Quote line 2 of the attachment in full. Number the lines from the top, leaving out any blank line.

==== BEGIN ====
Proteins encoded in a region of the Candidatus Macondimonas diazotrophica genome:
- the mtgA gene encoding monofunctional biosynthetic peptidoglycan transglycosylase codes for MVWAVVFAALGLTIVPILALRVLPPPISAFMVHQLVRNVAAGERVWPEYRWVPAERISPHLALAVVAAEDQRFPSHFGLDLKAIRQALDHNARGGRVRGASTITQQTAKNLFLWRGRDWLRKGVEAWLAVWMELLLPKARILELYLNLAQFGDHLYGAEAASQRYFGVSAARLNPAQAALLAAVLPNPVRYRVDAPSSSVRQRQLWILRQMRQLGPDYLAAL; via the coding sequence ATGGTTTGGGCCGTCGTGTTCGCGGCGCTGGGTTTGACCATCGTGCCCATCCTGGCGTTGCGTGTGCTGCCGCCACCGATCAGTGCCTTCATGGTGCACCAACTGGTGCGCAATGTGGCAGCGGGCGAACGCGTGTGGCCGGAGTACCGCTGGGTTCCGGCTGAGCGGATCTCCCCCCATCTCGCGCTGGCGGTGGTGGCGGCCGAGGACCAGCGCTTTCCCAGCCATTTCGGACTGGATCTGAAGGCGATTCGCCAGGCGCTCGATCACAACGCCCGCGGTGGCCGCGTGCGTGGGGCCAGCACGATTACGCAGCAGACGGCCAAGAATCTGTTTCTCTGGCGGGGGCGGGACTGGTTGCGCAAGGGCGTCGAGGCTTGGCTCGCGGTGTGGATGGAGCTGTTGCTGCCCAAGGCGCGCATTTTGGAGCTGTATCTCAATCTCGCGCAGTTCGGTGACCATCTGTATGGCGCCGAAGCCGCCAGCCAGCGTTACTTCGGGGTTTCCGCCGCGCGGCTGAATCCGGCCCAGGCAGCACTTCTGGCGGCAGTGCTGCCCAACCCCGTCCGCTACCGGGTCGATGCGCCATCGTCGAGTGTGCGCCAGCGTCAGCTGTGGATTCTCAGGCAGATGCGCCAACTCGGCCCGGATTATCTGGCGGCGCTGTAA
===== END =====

- the mtgA gene encoding monofunctional biosynthetic peptidoglycan transglycosylase codes for MVWAVVFAALGLTIVPILALRVLPPPISAFMVHQLVRNVAAGERVWPEYRWVPAERISPHLALAVVAAEDQRFPSHFGLDLKAIRQALDHNARGGRVRGASTITQQTAKNLFLWRGRDWLRKGVEAWLAVWMELLLPKARILELYLNLAQFGDHLYGAEAASQRYFGVSAARLNPAQAALLAAVLPNPVRYRVDAPSSSVRQRQLWILRQMRQLGPDYLAAL; via the coding sequence ATGGTTTGGGCCGTCGTGTTCGCGGCGCTGGGTTTGACCATCGTGCCCATCCTGGCGTTGCGTGTGCTGCCGCCACCGATCAGTGCCTTCATGGTGCACCAACTGGTGCGCAATGTGGCAGCGGGCGAACGCGTGTGGCCGGAGTACCGCTGGGTTCCGGCTGAGCGGATCTCCCCCCATCTCGCGCTGGCGGTGGTGGCGGCCGAGGACCAGCGCTTTCCCAGCCATTTCGGACTGGATCTGAAGGCGATTCGCCAGGCGCTCGATCACAACGCCCGCGGTGGCCGCGTGCGTGGGGCCAGCACGATTACGCAGCAGACGGCCAAGAATCTGTTTCTCTGGCGGGGGCGGGACTGGTTGCGCAAGGGCGTCGAGGCTTGGCTCGCGGTGTGGATGGAGCTGTTGCTGCCCAAGGCGCGCATTTTGGAGCTGTATCTCAATCTCGCGCAGTTCGGTGACCATCTGTATGGCGCCGAAGCCGCCAGCCAGCGTTACTTCGGGGTTTCCGCCGCGCGGCTGAATCCGGCCCAGGCAGCACTTCTGGCGGCAGTGCTGCCCAACCCCGTCCGCTACCGGGTCGATGCGCCATCGTCGAGTGTGCGCCAGCGTCAGCTGTGGATTCTCAGGCAGATGCGCCAACTCGGCCCGGATTATCTGGCGGCGCTGTAA